Tuesday, 24 June 2014

News from the Chelthenham Science Festival - Day 4 - Are we bubble wrapping our kids? - Professor Tanya Byron

This talk was given by Professor Tanya Byron, clinical psychologist, writer, broadcaster and Professor for Public understanding of Science.

As a clinical psychologist Byron is probably best known for her television series' 'Little Angels' and 'House of tiny tearaways', where she gives advice to parents who are struggling with their children's behaviour.  Byron gave a humorous introduction to her talk by confessing some of the times where she has been challenged as a parent, including a time where she was struggling to get to sleep and a toddler temper tantrum in a public place.

She then asked the audience to try to remember the place where they had most happy memories of playing as children.  Concluding that these places were outside and without the supervision of parents, Byron went on to suggest that many of today's children do not have these experiences.  She postulated that as parents with access to 24 hour media constantly portraying horror stories, modern parents have developed a paranoid sense of protectionism towards their children.  Parents witness horrific events on the television which they internalise.  They then pass this anxiety onto their children.

As a result of this paranoid protectionism, Byron postulates that children are prevented from playing in outside unsupervised situations, which are generally not that risky, so they stay at home and spend a lot of time online, which she believes is ironic, because the online world is significantly more risky.

Byron reports that there has been a significant increase in children referred to child and adolescent mental health services with anxiety disorders.  She then proceeded to give some statistics about presentation and prevalence of mental health disorders. In summary 75% of non dementia mental health disorders present by age early 20's, and yet only 6% of government funding is allocated to child and adolescent mental health services.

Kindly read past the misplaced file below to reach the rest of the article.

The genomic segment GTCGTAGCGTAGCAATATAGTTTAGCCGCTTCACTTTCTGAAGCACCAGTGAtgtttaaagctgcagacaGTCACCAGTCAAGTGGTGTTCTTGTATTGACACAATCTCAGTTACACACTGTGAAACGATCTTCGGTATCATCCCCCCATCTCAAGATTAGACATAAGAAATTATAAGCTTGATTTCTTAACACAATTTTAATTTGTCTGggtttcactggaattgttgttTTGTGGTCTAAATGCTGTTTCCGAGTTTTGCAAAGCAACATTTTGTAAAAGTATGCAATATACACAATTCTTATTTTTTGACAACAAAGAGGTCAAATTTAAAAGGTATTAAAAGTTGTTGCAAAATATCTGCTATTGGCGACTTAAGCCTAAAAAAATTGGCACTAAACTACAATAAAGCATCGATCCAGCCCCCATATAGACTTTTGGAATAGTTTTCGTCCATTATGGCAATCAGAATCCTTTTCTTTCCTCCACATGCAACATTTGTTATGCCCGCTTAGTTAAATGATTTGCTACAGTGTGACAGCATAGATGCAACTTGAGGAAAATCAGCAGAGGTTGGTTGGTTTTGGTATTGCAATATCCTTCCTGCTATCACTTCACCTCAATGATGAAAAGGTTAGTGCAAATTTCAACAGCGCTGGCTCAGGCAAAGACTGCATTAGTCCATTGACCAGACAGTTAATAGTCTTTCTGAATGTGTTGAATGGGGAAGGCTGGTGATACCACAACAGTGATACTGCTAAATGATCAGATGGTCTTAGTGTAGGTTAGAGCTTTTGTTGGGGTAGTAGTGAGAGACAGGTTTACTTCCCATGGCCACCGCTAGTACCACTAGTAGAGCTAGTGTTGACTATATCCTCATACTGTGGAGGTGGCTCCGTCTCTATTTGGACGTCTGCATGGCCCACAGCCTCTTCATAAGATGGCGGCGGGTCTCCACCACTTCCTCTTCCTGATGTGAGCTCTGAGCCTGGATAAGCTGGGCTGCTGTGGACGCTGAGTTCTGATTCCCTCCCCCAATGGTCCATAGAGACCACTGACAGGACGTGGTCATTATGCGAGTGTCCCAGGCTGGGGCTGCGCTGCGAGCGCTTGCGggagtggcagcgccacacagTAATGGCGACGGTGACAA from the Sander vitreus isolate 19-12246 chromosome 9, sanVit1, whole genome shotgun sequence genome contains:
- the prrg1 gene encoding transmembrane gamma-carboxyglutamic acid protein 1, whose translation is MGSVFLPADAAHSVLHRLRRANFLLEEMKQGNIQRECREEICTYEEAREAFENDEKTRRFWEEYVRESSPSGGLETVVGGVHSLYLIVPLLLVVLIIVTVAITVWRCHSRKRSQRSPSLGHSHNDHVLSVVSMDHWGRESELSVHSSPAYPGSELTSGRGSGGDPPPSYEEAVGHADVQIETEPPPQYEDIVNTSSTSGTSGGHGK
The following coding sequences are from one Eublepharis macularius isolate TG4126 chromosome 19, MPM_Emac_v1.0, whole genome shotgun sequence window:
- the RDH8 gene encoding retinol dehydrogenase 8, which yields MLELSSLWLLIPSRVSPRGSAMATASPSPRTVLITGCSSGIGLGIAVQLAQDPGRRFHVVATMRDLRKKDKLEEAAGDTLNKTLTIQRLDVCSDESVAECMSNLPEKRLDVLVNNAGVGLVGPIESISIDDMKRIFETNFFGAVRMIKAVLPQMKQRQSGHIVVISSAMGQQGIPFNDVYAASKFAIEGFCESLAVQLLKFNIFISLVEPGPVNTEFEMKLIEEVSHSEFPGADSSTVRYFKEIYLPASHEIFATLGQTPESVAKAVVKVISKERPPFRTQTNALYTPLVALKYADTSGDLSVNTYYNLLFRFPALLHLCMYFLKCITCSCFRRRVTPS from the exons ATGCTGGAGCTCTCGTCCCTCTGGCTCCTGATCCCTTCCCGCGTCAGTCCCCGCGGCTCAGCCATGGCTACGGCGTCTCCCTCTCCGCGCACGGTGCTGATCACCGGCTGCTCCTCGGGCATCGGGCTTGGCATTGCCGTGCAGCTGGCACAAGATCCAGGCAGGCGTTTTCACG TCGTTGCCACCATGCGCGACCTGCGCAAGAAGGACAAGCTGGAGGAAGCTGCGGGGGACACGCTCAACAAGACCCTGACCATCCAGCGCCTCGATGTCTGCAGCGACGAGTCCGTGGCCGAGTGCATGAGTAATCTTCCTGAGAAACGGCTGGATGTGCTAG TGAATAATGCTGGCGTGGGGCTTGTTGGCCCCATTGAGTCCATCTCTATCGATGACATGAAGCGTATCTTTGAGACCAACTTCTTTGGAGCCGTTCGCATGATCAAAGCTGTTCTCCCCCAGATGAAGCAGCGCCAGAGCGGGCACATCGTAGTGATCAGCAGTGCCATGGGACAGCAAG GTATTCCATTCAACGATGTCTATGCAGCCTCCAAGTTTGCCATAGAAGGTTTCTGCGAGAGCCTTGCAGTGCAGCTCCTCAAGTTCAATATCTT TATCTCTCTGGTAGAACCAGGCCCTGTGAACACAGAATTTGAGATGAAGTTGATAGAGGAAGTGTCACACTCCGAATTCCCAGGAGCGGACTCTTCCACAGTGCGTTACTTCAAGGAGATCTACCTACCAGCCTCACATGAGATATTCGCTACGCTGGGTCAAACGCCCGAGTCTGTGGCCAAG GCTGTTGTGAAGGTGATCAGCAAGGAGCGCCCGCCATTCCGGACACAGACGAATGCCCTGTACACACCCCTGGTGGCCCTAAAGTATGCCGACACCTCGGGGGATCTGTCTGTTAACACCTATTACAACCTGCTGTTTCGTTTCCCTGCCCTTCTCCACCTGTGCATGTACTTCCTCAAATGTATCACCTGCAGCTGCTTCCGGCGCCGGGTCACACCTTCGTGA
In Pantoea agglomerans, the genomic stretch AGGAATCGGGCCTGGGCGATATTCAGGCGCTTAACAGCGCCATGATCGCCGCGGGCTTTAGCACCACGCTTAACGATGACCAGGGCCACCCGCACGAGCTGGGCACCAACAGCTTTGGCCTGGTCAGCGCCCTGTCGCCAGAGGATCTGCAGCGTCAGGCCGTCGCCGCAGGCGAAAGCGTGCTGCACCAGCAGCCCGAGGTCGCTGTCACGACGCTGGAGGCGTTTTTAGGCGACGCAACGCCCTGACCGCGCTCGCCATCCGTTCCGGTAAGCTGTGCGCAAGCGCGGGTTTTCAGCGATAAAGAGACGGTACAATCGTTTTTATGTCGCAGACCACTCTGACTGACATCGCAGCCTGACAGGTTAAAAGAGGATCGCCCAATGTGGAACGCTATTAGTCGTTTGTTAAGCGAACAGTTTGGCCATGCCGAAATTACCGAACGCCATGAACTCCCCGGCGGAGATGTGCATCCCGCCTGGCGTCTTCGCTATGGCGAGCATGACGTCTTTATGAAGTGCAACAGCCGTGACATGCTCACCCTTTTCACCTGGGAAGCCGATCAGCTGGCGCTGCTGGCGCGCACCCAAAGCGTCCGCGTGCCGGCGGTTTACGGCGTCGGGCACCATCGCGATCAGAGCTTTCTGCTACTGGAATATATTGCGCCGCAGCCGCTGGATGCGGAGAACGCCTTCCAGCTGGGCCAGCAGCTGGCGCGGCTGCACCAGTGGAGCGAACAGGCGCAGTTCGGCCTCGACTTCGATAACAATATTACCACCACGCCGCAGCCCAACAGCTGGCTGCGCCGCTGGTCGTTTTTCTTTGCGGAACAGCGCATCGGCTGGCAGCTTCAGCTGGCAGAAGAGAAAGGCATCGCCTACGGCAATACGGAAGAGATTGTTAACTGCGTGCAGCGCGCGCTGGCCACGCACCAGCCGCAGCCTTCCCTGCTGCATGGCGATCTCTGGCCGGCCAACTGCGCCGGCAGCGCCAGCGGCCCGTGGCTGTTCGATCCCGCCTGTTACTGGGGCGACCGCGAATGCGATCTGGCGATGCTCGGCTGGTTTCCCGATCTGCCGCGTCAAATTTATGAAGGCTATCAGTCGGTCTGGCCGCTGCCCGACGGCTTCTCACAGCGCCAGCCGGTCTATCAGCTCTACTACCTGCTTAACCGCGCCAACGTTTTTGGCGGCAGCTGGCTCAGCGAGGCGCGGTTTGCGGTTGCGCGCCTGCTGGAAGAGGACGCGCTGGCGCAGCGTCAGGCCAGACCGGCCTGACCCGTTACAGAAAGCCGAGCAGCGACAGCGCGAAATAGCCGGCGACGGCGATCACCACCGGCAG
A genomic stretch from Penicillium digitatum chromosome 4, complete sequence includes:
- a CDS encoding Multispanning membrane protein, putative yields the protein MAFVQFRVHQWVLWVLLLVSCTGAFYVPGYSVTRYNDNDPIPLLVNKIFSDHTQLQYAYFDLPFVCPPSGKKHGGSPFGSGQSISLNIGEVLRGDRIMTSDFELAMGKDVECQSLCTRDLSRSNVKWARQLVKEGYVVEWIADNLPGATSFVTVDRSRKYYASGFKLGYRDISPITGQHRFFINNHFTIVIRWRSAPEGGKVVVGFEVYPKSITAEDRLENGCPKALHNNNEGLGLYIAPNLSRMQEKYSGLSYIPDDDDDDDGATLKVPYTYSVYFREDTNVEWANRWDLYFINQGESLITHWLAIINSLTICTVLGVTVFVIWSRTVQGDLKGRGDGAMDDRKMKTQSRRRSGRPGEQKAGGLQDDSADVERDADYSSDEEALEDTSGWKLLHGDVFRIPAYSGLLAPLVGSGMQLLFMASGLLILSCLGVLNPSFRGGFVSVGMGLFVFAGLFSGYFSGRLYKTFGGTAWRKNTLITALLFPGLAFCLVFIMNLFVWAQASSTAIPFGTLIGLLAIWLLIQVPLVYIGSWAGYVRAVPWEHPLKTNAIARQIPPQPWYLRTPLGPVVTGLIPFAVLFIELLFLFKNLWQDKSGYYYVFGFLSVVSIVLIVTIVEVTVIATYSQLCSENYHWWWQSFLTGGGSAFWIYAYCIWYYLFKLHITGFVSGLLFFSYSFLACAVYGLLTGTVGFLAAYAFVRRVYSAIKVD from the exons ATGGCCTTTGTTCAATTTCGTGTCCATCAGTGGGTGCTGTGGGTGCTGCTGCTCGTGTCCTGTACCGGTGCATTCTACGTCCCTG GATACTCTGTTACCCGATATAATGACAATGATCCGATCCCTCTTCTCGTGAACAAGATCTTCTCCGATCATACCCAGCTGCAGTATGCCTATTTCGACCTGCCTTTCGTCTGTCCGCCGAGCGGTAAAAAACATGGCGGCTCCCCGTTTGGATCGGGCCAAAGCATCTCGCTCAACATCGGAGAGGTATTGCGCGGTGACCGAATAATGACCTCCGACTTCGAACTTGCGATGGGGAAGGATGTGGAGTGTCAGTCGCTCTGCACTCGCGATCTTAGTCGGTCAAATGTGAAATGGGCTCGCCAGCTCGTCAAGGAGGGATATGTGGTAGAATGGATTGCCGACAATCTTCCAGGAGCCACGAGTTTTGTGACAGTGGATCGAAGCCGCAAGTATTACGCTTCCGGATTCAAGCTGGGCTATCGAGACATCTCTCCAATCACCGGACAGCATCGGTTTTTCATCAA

Byron believes that through overly protecting our children we are denying them the opportunity to take risks and experience failure, which she believes is key to developing emotional resilience.  Byron also lays the blame firmly at the feet of the current education system which she states is too focussed on target driven academic achievement and pushes children too hard for too long.

These were hard hitting messages for the parents amongst us and I came away challenged to 'let go' a little and also not to look upon failure so negatively.  Byron also balanced the negativity by pointing out that the current generation are displaying many truly positive features, including the fact that they are more socially and politically active and drink and substance abuse less than their parents' generation.

Byron was witty and engaging but didn't pull her punches with this hard hitting message.

Communicating STEM - A review of the Cheltenham Science Festival

If you have read my previous blogs you'll know that I had an opportunity to attend the Cheltenham Science Festival on a public engagement bursary from my University, the University of Surrey.  I had a fantastic time at the Cheltenham Science Festival, and I managed to rise to the self set challenge of reviewing at least some of the talks I attended (see previous blog posts).

As a requirement of the bursary, I was asked to report my experiences of the Festival, so here is my final review of the whole experience: 

The Cheltenham Science Festival

Is there somewhere you can go to explore ideas, unrestricted by the boundaries of your own experience? Is there somewhere where you can put your brain through its paces, with material that you don’t usually encounter?  Yes there is, it is called the Cheltenham Science Festival (CSF).

For a week in June, Cheltenham becomes a modern day Athens, where the big ideas of the modern era are discussed, not only in the lecture theatres but also in bars and cafes on every street corner.